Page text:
By Stephen Knight
A well-liked crime style within the 19th century, city mysteries have mostly been overlooked ever given that. This old and demanding textual content examines the origins of the leading edge style, which grappled with the increase of large, nameless towns, starting in France in 1842, then spreading quickly around the continent and to the US and Australia. Writers coated contain Eugene Sue, George Reynolds, Paul Feval, George Lippard, "Ned Buntline" and Donald Cameron.
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Extra resources for The Mysteries of the Cities: Urban Crime Fiction in the Nineteenth Century
Rodolphe has been spoken of by both Eco and Bernheimer as a proto–Superman,40 but he is never superhuman: as this archetypal sequence shows, he is well informed, socially mobile, good at deception, carefully attentive to his surroundings, has reliable assistants when needed, and crucially is quick to act decisively and well provided with money. Structurally he is more like the gentleman amateur detective such as Lord Peter Wimsey or even the Saint, but closer is Ponson du Terrail’s Rocambole in his later period in the 1880s.
53 42 The Mysteries of the Cities The Duc and Duchesse de Lucenay, true aristocrats for all their limitations, live as might be expected in the Faubourg St Germain in an unidentiﬁed house but one like a royal palace. Interestingly, Mme. d’Harville and her epileptic husband live unhappily at the edge of the Faubourg St Germain on the corner of the Rue St Dominique and the Rue Belle Chasse, which cross at what is now Solferino Station, too close to the smelly and dangerous river for real social comfort — much like Clémence’s position at the start of the story, they are between the grandeur of the Observatoire and the disgrace of the Rue du Temple.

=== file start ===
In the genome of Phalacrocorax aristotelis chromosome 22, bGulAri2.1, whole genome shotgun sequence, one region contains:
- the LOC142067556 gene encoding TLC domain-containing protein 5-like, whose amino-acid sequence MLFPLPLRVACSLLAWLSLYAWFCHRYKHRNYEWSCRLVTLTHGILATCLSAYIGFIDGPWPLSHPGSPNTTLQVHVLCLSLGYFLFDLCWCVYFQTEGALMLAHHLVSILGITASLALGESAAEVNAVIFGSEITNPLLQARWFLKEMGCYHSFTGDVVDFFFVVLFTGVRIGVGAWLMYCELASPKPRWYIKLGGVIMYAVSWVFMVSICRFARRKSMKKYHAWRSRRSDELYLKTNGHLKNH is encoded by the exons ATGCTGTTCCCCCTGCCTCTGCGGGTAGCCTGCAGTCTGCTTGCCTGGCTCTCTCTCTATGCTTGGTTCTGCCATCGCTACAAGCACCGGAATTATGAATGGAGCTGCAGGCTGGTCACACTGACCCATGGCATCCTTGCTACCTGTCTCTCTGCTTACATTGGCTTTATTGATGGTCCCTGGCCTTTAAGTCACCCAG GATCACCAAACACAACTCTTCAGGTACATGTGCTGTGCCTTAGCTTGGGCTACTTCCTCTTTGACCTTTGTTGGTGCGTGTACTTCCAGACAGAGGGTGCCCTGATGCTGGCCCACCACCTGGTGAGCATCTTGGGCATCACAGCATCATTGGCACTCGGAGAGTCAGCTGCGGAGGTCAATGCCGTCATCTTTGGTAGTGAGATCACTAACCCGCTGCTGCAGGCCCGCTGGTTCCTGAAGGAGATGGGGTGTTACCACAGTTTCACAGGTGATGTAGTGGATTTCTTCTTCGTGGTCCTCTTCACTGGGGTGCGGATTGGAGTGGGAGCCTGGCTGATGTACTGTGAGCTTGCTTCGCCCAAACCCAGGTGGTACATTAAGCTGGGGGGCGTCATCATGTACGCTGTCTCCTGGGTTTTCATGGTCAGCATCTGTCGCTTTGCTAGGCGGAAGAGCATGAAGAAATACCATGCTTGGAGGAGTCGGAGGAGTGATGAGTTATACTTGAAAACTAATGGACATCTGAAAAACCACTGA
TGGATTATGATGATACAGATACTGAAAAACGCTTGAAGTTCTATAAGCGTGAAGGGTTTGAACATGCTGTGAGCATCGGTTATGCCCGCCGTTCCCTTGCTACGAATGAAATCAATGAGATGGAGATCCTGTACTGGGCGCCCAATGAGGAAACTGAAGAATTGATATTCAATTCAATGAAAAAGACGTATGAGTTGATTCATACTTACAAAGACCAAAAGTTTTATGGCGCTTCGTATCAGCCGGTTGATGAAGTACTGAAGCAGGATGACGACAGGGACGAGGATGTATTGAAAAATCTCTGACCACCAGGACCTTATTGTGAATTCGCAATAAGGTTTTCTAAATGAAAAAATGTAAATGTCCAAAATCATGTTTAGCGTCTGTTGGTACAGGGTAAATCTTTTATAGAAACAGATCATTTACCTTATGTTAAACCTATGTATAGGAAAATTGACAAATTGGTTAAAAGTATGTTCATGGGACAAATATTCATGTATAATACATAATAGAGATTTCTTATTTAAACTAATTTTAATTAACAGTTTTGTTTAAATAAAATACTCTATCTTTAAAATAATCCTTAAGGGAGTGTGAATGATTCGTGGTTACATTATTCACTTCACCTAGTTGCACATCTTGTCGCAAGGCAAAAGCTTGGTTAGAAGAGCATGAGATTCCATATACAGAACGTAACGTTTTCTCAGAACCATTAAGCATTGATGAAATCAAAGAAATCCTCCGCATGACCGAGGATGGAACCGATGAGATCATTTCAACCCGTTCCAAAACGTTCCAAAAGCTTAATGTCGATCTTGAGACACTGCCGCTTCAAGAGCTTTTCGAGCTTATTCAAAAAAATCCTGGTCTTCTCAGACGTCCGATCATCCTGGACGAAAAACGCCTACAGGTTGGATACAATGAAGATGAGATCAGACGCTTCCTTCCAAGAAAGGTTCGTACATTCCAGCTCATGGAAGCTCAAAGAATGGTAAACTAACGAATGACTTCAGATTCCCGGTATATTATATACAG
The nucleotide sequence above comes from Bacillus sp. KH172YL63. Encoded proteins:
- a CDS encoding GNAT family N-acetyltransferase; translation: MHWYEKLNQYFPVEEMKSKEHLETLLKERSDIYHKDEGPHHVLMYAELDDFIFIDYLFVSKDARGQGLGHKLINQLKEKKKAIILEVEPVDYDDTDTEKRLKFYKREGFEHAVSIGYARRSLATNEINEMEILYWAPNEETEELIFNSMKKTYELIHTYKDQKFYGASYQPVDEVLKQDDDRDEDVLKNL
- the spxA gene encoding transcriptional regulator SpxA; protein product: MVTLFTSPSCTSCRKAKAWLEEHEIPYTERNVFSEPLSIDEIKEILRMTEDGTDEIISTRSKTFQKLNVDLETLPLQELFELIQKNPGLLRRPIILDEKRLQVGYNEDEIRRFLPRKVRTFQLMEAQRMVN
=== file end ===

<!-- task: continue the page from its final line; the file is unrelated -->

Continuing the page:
He explained to Sue the plans of the radicals, focusing on representation, enhanced working conditions, and an effective share of the value produced by labor. Sue was convinced and with typical ﬂair said that by the end of the evening he had become a socialist. Commentators, both right and left wing, have been skeptical or belittling about this conversion, but Sue remained consistent in his announced position. He supported the revolution in 1848, including by writing pamphlets,15 he was elected as a socialist deputy in 1850, and, after the coup d’état later that year that initiated the second empire of Louis Napoleon, he was exiled for his views.